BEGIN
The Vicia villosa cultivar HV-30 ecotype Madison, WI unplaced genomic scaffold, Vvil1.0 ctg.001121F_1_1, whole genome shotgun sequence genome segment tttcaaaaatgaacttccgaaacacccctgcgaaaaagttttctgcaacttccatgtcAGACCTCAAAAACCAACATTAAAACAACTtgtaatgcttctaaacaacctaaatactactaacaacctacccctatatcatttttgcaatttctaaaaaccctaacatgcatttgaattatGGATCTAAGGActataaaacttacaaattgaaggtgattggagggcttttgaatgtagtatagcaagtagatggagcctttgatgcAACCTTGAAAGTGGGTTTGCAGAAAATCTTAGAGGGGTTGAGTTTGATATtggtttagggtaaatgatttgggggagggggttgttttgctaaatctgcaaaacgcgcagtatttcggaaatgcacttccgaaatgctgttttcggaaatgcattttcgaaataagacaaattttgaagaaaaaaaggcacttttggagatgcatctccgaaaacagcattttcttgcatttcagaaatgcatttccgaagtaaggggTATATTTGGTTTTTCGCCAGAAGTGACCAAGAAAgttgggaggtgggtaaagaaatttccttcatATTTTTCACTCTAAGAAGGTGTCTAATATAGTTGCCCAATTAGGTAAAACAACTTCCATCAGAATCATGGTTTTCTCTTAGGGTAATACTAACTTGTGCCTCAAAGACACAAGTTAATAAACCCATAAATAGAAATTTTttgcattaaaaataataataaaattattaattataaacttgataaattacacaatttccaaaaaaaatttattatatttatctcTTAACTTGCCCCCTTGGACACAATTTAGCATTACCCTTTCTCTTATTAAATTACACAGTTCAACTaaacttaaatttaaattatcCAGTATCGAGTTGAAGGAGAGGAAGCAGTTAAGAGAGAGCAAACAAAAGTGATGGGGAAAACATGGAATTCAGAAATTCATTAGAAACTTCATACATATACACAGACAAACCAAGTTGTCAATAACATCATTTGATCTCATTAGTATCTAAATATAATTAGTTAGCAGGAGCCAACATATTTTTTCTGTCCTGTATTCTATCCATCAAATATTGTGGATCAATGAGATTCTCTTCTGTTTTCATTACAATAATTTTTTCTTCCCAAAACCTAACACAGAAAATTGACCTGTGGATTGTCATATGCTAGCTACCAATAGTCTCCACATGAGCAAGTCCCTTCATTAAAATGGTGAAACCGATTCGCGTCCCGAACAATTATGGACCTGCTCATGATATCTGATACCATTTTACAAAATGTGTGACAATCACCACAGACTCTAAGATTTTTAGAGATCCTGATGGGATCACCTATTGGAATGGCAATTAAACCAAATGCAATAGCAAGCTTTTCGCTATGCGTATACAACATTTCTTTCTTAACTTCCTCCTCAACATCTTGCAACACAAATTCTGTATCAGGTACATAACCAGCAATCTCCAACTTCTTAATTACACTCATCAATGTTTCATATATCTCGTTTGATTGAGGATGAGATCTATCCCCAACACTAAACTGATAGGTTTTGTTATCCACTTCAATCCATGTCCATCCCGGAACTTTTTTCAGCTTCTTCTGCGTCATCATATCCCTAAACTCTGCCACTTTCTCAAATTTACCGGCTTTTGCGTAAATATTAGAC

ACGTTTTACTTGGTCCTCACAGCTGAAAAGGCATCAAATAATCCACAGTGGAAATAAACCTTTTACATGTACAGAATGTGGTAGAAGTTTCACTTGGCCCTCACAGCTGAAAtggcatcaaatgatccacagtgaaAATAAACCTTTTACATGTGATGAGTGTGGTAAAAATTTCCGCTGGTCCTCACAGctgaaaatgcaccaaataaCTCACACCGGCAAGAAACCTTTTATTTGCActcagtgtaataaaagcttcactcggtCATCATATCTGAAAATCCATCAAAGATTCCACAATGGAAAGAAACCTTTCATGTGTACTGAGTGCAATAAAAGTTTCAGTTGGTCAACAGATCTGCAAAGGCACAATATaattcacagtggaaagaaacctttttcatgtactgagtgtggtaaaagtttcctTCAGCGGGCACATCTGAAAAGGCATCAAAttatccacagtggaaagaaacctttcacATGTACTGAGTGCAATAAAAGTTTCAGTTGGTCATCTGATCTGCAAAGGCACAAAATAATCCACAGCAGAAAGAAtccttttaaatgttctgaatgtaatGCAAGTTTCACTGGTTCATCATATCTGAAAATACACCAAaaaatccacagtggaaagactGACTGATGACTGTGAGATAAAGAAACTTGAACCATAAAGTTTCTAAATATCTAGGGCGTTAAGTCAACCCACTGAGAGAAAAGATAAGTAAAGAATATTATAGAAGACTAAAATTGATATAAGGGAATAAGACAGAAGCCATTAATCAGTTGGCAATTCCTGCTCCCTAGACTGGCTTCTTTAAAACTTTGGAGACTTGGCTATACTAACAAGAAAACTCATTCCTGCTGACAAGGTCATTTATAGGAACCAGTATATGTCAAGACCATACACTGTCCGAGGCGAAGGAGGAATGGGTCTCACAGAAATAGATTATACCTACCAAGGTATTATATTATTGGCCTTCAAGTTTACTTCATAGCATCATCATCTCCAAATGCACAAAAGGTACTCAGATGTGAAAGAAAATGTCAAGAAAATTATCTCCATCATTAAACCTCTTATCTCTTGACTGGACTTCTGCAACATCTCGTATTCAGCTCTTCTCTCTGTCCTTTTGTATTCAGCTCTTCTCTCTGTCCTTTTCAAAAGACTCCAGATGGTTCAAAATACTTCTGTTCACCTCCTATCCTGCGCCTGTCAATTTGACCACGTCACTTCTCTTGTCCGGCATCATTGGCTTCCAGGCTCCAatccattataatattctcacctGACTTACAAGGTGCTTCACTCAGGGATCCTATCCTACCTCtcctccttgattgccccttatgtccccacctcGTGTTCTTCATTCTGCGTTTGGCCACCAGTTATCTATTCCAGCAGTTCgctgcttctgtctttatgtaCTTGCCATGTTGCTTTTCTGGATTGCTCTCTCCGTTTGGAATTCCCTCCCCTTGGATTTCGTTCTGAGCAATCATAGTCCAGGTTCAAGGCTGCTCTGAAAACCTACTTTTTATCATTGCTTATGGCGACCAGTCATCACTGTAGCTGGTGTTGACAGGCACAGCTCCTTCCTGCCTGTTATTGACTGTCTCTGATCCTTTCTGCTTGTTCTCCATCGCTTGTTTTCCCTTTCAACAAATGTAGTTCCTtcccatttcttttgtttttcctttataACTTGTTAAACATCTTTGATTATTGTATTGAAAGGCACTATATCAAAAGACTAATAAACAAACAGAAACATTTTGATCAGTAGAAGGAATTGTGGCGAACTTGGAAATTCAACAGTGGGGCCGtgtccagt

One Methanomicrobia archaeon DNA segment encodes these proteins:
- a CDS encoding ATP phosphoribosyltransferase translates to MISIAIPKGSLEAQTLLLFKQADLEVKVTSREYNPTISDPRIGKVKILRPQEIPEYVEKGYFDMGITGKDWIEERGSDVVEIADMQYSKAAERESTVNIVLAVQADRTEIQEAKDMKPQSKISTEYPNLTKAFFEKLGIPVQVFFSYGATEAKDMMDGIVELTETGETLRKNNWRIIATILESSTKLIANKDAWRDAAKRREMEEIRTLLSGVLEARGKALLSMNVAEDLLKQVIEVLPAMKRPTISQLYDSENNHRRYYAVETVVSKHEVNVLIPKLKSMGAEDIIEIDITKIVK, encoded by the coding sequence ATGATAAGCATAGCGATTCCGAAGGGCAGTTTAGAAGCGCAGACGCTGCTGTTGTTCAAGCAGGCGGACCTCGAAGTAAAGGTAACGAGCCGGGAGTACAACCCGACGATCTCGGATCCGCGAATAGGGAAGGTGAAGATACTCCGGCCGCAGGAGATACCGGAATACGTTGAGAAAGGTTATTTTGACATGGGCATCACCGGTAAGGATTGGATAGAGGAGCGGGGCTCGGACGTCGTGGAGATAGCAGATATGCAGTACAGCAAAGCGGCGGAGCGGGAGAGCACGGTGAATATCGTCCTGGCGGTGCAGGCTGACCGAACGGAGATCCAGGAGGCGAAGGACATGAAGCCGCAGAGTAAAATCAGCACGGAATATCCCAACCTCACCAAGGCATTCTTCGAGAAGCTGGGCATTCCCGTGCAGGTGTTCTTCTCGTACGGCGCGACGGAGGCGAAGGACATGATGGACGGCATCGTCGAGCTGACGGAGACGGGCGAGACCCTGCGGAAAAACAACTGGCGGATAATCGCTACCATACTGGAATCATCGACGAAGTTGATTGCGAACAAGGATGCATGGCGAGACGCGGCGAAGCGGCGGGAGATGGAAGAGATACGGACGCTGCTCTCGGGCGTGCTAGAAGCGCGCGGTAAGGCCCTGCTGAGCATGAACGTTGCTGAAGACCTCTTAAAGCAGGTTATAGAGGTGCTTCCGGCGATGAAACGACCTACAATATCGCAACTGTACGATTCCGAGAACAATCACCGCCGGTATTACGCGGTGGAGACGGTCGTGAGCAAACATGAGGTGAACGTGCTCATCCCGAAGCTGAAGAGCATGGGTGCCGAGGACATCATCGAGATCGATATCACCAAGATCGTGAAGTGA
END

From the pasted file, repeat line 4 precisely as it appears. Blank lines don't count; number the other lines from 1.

- a CDS encoding ATP phosphoribosyltransferase translates to MISIAIPKGSLEAQTLLLFKQADLEVKVTSREYNPTISDPRIGKVKILRPQEIPEYVEKGYFDMGITGKDWIEERGSDVVEIADMQYSKAAERESTVNIVLAVQADRTEIQEAKDMKPQSKISTEYPNLTKAFFEKLGIPVQVFFSYGATEAKDMMDGIVELTETGETLRKNNWRIIATILESSTKLIANKDAWRDAAKRREMEEIRTLLSGVLEARGKALLSMNVAEDLLKQVIEVLPAMKRPTISQLYDSENNHRRYYAVETVVSKHEVNVLIPKLKSMGAEDIIEIDITKIVK, encoded by the coding sequence ATGATAAGCATAGCGATTCCGAAGGGCAGTTTAGAAGCGCAGACGCTGCTGTTGTTCAAGCAGGCGGACCTCGAAGTAAAGGTAACGAGCCGGGAGTACAACCCGACGATCTCGGATCCGCGAATAGGGAAGGTGAAGATACTCCGGCCGCAGGAGATACCGGAATACGTTGAGAAAGGTTATTTTGACATGGGCATCACCGGTAAGGATTGGATAGAGGAGCGGGGCTCGGACGTCGTGGAGATAGCAGATATGCAGTACAGCAAAGCGGCGGAGCGGGAGAGCACGGTGAATATCGTCCTGGCGGTGCAGGCTGACCGAACGGAGATCCAGGAGGCGAAGGACATGAAGCCGCAGAGTAAAATCAGCACGGAATATCCCAACCTCACCAAGGCATTCTTCGAGAAGCTGGGCATTCCCGTGCAGGTGTTCTTCTCGTACGGCGCGACGGAGGCGAAGGACATGATGGACGGCATCGTCGAGCTGACGGAGACGGGCGAGACCCTGCGGAAAAACAACTGGCGGATAATCGCTACCATACTGGAATCATCGACGAAGTTGATTGCGAACAAGGATGCATGGCGAGACGCGGCGAAGCGGCGGGAGATGGAAGAGATACGGACGCTGCTCTCGGGCGTGCTAGAAGCGCGCGGTAAGGCCCTGCTGAGCATGAACGTTGCTGAAGACCTCTTAAAGCAGGTTATAGAGGTGCTTCCGGCGATGAAACGACCTACAATATCGCAACTGTACGATTCCGAGAACAATCACCGCCGGTATTACGCGGTGGAGACGGTCGTGAGCAAACATGAGGTGAACGTGCTCATCCCGAAGCTGAAGAGCATGGGTGCCGAGGACATCATCGAGATCGATATCACCAAGATCGTGAAGTGA